Why is Ontario spending on eHealth when it already has a computer-based system functioning? That question is being tossed around as eHealth defends its use of a new system.
The Child Health Network stores health records and links to more than 100 Ontario hospital sites. The one catch is that those records are only for people under the age of 19 reports the Toronto Star.
Opposition health critic Christine Elliot has questioned why the Liberal government has already spent $650 million to make a new system when the one in place could be used with adaptions.
NDP Leader Andrea Horwath is also questioning the government not using the children's network as a model. Consultants have instead cost taxpayers $3,000 a day to come up with a different system.
I called Karl Belanger, spokesperson for MP Jack Layton to discuss the matter. He told me after I explained my questions that it was a provincial matter. When I told him that Layton's riding was indeed in Toronto, making him part of Ontario Belanger responded, "Talk to the people in Queen's Park."
MP Olivia Chow was not surprised by the spending wastes that McGuinty. It's who you know in the government. I am not surprised to see duplications and waste going on. This is most unfortunate for the citizens on Ontario."
EHealth says that while the Children's Health Network is important it is not large enough to be used by all health care providers according to the Star article. The Children's Health Network has been in place for over ten years. According to their website the "eCHN enables authorized healthcare providers across Ontario to access the latest medical data, including lab reports, clinic notes, surgical and radiology images and reports about a child instantly, from different sources, in the consolidated form of a single medical chart. "
Digital Journal spoke to Child Health Network CEO Andrew Szende about this issue.
"It's up for the Ministry of Health to decide what programs are used."
When I asked Szende point blank if the current model could be expanded he said that of course it could. That this is not a technical issue rather a policy issue. I asked then if to expand the program would it cost the hundreds of millions currently being spent.
"I would be very surprised if it took that much. Very surprised."
The Child Health Network is funded by the government Szende went on to say. "If the government of Ontario were to ask we of course would expand our program for all citizens of Ontario, not just the children."
The final question I asked of Szende was if the government has approached his company to expand its network, after all the network is working and working well for the children of the province. The answer was no, no one from the Ministry of Health has asked about using the model for the entire population.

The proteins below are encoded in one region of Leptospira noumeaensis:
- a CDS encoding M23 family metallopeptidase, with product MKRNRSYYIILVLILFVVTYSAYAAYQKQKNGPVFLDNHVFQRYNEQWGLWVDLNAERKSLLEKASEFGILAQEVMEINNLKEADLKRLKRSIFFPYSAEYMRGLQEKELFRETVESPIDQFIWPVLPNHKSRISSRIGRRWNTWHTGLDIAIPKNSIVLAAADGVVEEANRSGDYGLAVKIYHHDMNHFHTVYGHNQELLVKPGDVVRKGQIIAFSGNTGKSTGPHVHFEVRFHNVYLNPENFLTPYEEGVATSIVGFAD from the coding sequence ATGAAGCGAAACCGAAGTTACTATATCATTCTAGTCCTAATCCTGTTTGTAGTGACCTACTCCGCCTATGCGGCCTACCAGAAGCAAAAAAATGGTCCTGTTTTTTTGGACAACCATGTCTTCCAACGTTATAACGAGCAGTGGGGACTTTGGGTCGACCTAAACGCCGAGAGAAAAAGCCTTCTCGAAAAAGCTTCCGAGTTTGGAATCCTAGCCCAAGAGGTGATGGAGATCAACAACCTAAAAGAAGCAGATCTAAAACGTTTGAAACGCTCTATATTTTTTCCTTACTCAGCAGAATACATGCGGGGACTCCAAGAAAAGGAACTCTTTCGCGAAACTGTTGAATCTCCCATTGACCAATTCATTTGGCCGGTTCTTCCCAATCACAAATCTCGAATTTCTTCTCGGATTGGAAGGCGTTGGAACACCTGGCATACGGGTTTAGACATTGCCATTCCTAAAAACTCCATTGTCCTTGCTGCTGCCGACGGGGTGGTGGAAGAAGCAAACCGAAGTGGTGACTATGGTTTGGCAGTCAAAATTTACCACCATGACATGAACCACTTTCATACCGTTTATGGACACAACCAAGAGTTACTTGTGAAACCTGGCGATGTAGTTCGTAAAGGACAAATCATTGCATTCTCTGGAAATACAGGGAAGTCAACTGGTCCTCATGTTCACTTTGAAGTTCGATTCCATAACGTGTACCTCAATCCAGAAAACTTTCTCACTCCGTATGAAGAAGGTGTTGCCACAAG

I spent the morning being rerouted from one government office to another trying to get the Ministry of Health's side of this story. When I spoke to eHealth on Thursday they referred me to the Ministry.
On Friday I spoke to Doug Tessier from eHealth's Integration and Alignment division. That department is responsible for identifying and resolving policy, program and tactical issues both within and across e-Health initiatives, and for ensuring e-Health alignment on critical elements including LHINs, physician e-Health, client registry and EMPI. Tessier said that the program will take time to fully be in place, the target date is 2015. He also said while the Child Health Network is a great asset for Ontario is just can't do all that is needed for the entire province. The main problem with the eCHN model according to Tessier is the interface system that is in place. That system would be too costly in the long run for the entire health care system to be run from it. Tessier also said that the network will cost much more by the time it is fully functional.
"At this time electronic records do not exist in Ontario. We're putting together a model that will encompass all of the health records, from doctor's offices to hospitals to medication. That takes time."
While the target date is 2015 Tessier believes that the system will be in place before that.
"It does take a long time to build the model. We're getting the heart of the system, the drugs and hospitals, the doctors offices, but the integration of all phases of the system will take time."
Tessier said of the eCHN program that while it is very good at what it does, not all of Ontario's children are in the system.
"There are about 1 million children in the system. They are mostly children who have been treated at hospital. Not all doctors that treat children are part of the eCHN system. To be in the system children have to be treated by an eCHN member. This does not touch most community doctor offices. Our system will have to include the whole deal. eCHN is an important partner of eHealth and we are moving forward together."